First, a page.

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Jewish Journal

Puff, the magic (Kosher) pastry

by Jessica Ritz

June 4, 2014 | 11:24 am

Bo Nuage proprietors Pascal and Audrey Achcar in their Melrose Avenue pastry shop. The nuage cake is their namesake dessert. Photo by Kimberley Genevieve

Bo Nuage proprietors Pascal and Audrey Achcar in their Melrose Avenue pastry shop. The nuage cake is their namesake dessert. Photo by Kimberley Genevieve

The cupcake. The macaron. And now the nuage cake. 

The public embraces dessert trends with an intense — and sometimes fleeting — passion. Fortunately for those who observe the laws of kashrut, the latest sweet treat to appear on the L.A. scene happens to be certified kosher. 

Supervised by Rabbi Jonathan Benzaquen of Kosher LA, the trés chic Bo Nuage shop, located on Melrose Avenue just west of Fairfax Avenue, is the first L.A. business to specialize in the whipped cream and egg white-based confection. Pieces of meringue are filled with layers of cream, and then swathed in a creamy exterior. The round pastry is covered in shaved chocolate to make a featherweight — yet satisfying — sweet treat. In tune with other dietary concerns, these “cloud cakes” are gluten-free, and Bo Nuage offers a version of their cakes made without dairy.

A 120-square-foot jewel box of a shop that’s decked out in a modern black-and-white color scheme designed by Jessica Marx of J. Marx Atelier (who also oversaw the design of Wexler’s Deli, which recently opened in Grand Central Market downtown) and glamorous chandelier lighting, the contemporary pastry retailer feels like a bit of Paris in L.A. The nuage cakes come in two sizes and in 15 flavors, including chocolate, vanilla, mocha, raspberry, passion fruit, hazelnut and lemon. Bo Nuage — which translates as “beautiful cloud” —  also makes a larger nuage cake, as well as a strawberry and meringue Pavlova (or variations with other fresh fruits), and individual simple meringues.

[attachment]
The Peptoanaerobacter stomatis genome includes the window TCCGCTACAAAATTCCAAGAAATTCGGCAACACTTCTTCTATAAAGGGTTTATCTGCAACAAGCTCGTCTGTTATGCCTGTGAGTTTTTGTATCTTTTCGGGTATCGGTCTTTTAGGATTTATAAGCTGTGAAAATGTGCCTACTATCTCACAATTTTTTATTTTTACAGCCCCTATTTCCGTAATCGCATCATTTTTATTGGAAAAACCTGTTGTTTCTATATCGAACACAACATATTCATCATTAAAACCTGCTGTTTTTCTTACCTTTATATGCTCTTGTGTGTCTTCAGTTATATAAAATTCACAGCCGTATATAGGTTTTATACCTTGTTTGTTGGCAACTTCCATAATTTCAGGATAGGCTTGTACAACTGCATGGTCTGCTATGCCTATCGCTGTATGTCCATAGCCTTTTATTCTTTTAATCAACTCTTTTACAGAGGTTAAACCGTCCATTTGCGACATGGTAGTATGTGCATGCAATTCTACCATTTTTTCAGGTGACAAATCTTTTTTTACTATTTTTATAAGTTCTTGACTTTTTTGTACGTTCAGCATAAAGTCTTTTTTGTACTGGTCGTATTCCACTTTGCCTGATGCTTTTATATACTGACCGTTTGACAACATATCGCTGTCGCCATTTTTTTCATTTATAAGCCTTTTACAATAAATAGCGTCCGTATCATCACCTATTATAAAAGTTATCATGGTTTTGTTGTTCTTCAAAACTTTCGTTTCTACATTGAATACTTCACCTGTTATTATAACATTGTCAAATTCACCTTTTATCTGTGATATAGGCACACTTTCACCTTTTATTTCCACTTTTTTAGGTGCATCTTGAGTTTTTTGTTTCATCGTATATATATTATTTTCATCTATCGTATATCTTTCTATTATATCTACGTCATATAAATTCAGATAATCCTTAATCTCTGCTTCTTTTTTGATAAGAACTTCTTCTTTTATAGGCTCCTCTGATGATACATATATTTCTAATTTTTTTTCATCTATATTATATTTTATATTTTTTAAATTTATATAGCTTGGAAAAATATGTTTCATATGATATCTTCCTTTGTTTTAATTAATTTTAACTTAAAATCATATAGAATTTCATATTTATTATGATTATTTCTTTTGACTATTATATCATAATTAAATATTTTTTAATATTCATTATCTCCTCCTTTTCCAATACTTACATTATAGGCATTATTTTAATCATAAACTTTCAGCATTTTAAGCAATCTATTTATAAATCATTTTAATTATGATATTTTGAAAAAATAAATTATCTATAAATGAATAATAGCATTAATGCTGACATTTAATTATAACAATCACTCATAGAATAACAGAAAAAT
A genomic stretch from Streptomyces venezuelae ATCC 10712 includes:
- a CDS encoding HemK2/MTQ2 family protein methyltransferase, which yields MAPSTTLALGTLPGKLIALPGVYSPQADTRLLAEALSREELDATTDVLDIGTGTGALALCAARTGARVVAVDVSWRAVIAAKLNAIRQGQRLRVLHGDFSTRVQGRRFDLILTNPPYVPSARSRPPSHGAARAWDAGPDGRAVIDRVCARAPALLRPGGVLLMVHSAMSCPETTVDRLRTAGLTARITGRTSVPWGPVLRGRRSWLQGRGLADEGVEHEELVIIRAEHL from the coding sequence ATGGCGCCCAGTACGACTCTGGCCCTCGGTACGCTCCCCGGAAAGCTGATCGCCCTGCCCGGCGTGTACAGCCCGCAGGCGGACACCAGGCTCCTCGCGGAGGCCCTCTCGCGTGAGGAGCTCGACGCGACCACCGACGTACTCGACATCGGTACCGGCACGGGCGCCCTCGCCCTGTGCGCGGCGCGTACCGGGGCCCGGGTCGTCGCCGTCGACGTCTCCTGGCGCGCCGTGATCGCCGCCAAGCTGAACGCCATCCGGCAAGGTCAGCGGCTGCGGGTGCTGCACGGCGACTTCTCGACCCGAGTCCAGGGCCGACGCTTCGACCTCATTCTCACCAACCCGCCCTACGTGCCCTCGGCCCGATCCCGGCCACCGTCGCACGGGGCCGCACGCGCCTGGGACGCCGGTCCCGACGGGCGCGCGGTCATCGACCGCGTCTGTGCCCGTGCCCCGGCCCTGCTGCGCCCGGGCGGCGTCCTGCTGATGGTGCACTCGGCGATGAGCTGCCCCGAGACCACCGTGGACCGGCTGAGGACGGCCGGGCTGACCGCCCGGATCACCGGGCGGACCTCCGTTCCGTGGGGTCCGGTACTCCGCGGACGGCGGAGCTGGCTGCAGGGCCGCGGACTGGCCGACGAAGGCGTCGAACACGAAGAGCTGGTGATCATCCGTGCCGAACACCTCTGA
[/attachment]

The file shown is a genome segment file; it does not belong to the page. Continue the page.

“We decided to be kosher because I am a part of this Jewish community, and it was important for me to share my passion for this meringue treat with my community, too,” said Audrey Achcar, a Paris native who owns Bo Nuage with her husband, Pascal. 

Pascal Achcar, also a Paris native, had initially come to baking via the commercial flour business, and then established a successful wholesale baking business and training school in Mali in 2006. Social and political upheaval, however, meant the Achcars had to give up their business (Audrey had joined him there) and leave Africa in early 2012. After spending time with Audrey’s family in Los Angeles — her mother founded Lette Macarons here in 2007 — the couple eventually relocated to Southern California. In the process, they decided to establish an artisanal food business centered on the delicate northern French meringue cakes they had come to love in Paris.

Also specializing in the cream-and-meringue pastry niche is Le Mervetty in Beverly Hills, where Israeli-born and raised pastry chef Etty Benhamou specializes in similar meringue and cream cakes known as merveilleux. (Le Mervetty’s goods are not, however, certified kosher.)

The Achcars’ embrace of life in Los Angeles can be attributed, in large part, to a factor echoed by many transplants, especially those who hail from colder climes. “L.A. has the best weather in the world,” Audrey said. “It’s great when you have children to be surrounded by beaches and mountains.” 

Plus, the nuage suits the palates of Angelenos who crave culinary novelty, yet want to temper dietary indulgences with treats that shy away from the more intense end of the decadence spectrum. (Or at least those that seem to; it’s hard to separate heavy cream from Bo Nuage’s raison d’etre, after all.) “When our customers try our cloud cakes, they all have the same reaction,” Audrey said. “They first are surprised by its lightness and its taste that is at the same time crispy and soft because of the meringue and the whipped cream. When they first see the petit nuage, they think they won’t finish it, but their spoon always comes back to it.”

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